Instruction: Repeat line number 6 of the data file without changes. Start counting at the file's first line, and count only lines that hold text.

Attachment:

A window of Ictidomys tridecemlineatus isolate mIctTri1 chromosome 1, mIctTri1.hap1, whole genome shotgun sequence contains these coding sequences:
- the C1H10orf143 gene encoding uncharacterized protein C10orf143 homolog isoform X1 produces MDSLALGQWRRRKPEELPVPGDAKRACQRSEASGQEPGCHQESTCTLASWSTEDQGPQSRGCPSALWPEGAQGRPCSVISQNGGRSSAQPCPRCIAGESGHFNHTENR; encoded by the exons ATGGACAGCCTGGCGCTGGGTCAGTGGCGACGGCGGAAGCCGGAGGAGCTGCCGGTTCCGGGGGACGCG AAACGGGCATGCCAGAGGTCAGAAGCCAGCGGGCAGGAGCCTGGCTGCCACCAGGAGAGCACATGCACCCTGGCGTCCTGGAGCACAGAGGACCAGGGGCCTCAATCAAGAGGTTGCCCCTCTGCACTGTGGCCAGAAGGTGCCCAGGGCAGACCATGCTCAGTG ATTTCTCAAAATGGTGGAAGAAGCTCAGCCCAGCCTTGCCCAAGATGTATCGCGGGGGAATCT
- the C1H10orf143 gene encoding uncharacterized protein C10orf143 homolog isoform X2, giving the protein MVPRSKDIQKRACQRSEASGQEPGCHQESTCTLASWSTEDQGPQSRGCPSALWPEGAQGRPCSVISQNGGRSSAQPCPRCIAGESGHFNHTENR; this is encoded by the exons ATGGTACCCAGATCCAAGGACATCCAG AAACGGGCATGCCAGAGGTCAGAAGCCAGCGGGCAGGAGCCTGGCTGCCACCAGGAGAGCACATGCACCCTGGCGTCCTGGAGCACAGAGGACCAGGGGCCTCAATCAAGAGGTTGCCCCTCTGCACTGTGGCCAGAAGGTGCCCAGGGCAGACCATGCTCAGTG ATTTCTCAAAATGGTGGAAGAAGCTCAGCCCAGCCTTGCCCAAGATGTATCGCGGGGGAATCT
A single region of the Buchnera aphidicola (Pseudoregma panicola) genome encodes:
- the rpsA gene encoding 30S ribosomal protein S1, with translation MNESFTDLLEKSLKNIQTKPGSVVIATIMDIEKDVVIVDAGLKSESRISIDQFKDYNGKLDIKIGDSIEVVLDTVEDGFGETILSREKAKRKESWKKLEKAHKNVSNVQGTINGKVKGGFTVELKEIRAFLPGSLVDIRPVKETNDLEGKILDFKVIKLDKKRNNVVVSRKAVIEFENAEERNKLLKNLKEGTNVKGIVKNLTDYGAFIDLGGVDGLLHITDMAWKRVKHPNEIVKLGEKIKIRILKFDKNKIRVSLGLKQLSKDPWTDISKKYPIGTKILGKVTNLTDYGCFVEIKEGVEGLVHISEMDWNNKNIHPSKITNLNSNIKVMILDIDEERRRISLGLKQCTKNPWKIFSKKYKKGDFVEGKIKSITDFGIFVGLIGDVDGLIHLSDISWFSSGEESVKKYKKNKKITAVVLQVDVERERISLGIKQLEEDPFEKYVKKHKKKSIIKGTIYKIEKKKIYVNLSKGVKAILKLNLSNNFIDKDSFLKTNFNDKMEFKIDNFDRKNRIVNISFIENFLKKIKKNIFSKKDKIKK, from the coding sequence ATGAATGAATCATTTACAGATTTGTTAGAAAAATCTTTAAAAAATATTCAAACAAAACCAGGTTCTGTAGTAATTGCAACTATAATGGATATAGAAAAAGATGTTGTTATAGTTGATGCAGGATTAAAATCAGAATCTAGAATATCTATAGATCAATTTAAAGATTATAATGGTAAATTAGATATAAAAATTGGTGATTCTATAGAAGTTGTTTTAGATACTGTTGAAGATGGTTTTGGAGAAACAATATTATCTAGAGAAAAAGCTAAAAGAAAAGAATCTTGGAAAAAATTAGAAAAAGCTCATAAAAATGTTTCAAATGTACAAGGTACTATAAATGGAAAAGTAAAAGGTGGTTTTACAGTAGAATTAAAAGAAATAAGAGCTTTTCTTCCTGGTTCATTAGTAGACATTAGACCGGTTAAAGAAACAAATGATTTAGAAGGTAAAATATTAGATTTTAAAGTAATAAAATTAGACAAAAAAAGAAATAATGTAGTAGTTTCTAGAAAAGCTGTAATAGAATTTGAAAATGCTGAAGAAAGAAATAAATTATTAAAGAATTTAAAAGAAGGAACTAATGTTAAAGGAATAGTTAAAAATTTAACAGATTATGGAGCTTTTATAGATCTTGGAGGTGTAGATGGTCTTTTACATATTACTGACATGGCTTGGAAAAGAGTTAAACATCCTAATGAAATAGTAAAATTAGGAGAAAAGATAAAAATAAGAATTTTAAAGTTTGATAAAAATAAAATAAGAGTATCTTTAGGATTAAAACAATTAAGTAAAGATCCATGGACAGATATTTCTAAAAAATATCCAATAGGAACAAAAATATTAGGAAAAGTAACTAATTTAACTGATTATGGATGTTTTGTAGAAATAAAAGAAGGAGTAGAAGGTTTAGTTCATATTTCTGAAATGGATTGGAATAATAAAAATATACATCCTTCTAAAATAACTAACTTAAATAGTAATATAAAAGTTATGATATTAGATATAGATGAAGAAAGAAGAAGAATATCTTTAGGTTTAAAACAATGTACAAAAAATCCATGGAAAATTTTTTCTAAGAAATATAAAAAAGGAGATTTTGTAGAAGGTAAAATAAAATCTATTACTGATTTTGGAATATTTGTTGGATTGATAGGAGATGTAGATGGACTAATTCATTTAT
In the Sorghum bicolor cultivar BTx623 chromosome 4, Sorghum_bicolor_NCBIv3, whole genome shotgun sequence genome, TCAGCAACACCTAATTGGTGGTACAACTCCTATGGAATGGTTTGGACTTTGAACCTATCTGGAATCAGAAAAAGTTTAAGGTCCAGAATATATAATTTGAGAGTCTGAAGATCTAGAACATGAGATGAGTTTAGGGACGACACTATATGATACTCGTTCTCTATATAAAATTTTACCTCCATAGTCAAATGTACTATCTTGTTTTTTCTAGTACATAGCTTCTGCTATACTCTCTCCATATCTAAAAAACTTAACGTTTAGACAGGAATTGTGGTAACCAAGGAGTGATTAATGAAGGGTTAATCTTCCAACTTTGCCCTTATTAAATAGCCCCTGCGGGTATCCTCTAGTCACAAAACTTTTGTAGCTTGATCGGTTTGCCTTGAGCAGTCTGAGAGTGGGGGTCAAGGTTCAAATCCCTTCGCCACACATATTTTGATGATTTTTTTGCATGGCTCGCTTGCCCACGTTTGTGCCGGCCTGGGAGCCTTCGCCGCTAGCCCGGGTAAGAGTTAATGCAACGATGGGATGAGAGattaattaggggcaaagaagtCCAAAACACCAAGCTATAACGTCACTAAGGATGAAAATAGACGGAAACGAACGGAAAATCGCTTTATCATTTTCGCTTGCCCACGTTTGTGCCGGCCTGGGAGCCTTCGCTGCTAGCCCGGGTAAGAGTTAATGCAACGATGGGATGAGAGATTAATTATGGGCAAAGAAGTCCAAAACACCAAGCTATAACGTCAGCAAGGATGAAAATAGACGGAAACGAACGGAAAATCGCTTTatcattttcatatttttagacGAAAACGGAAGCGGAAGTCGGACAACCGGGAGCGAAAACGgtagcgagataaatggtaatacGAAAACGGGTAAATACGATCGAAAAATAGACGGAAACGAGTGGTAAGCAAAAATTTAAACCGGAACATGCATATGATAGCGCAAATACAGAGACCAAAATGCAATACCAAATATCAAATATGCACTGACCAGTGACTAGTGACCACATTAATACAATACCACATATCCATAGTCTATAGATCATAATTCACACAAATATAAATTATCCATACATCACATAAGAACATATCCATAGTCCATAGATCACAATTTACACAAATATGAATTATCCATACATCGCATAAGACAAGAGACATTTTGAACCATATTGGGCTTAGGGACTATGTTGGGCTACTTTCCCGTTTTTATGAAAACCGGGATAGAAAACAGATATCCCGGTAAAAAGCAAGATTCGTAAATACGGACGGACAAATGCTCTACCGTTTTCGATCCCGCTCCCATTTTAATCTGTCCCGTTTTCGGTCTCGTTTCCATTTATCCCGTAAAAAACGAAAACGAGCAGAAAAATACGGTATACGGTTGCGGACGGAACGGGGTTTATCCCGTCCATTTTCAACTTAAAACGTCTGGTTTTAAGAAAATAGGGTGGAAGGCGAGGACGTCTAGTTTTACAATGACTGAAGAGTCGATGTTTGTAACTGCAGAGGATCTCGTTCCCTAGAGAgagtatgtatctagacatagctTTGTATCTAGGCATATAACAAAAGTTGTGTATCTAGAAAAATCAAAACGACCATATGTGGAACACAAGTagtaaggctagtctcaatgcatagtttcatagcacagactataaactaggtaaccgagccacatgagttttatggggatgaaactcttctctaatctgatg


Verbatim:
In the Sorghum bicolor cultivar BTx623 chromosome 4, Sorghum_bicolor_NCBIv3, whole genome shotgun sequence genome, TCAGCAACACCTAATTGGTGGTACAACTCCTATGGAATGGTTTGGACTTTGAACCTATCTGGAATCAGAAAAAGTTTAAGGTCCAGAATATATAATTTGAGAGTCTGAAGATCTAGAACATGAGATGAGTTTAGGGACGACACTATATGATACTCGTTCTCTATATAAAATTTTACCTCCATAGTCAAATGTACTATCTTGTTTTTTCTAGTACATAGCTTCTGCTATACTCTCTCCATATCTAAAAAACTTAACGTTTAGACAGGAATTGTGGTAACCAAGGAGTGATTAATGAAGGGTTAATCTTCCAACTTTGCCCTTATTAAATAGCCCCTGCGGGTATCCTCTAGTCACAAAACTTTTGTAGCTTGATCGGTTTGCCTTGAGCAGTCTGAGAGTGGGGGTCAAGGTTCAAATCCCTTCGCCACACATATTTTGATGATTTTTTTGCATGGCTCGCTTGCCCACGTTTGTGCCGGCCTGGGAGCCTTCGCCGCTAGCCCGGGTAAGAGTTAATGCAACGATGGGATGAGAGattaattaggggcaaagaagtCCAAAACACCAAGCTATAACGTCACTAAGGATGAAAATAGACGGAAACGAACGGAAAATCGCTTTATCATTTTCGCTTGCCCACGTTTGTGCCGGCCTGGGAGCCTTCGCTGCTAGCCCGGGTAAGAGTTAATGCAACGATGGGATGAGAGATTAATTATGGGCAAAGAAGTCCAAAACACCAAGCTATAACGTCAGCAAGGATGAAAATAGACGGAAACGAACGGAAAATCGCTTTatcattttcatatttttagacGAAAACGGAAGCGGAAGTCGGACAACCGGGAGCGAAAACGgtagcgagataaatggtaatacGAAAACGGGTAAATACGATCGAAAAATAGACGGAAACGAGTGGTAAGCAAAAATTTAAACCGGAACATGCATATGATAGCGCAAATACAGAGACCAAAATGCAATACCAAATATCAAATATGCACTGACCAGTGACTAGTGACCACATTAATACAATACCACATATCCATAGTCTATAGATCATAATTCACACAAATATAAATTATCCATACATCACATAAGAACATATCCATAGTCCATAGATCACAATTTACACAAATATGAATTATCCATACATCGCATAAGACAAGAGACATTTTGAACCATATTGGGCTTAGGGACTATGTTGGGCTACTTTCCCGTTTTTATGAAAACCGGGATAGAAAACAGATATCCCGGTAAAAAGCAAGATTCGTAAATACGGACGGACAAATGCTCTACCGTTTTCGATCCCGCTCCCATTTTAATCTGTCCCGTTTTCGGTCTCGTTTCCATTTATCCCGTAAAAAACGAAAACGAGCAGAAAAATACGGTATACGGTTGCGGACGGAACGGGGTTTATCCCGTCCATTTTCAACTTAAAACGTCTGGTTTTAAGAAAATAGGGTGGAAGGCGAGGACGTCTAGTTTTACAATGACTGAAGAGTCGATGTTTGTAACTGCAGAGGATCTCGTTCCCTAGAGAgagtatgtatctagacatagctTTGTATCTAGGCATATAACAAAAGTTGTGTATCTAGAAAAATCAAAACGACCATATGTGGAACACAAGTagtaaggctagtctcaatgcatagtttcatagcacagactataaactaggtaaccgagccacatgagttttatggggatgaaactcttctctaatctgatg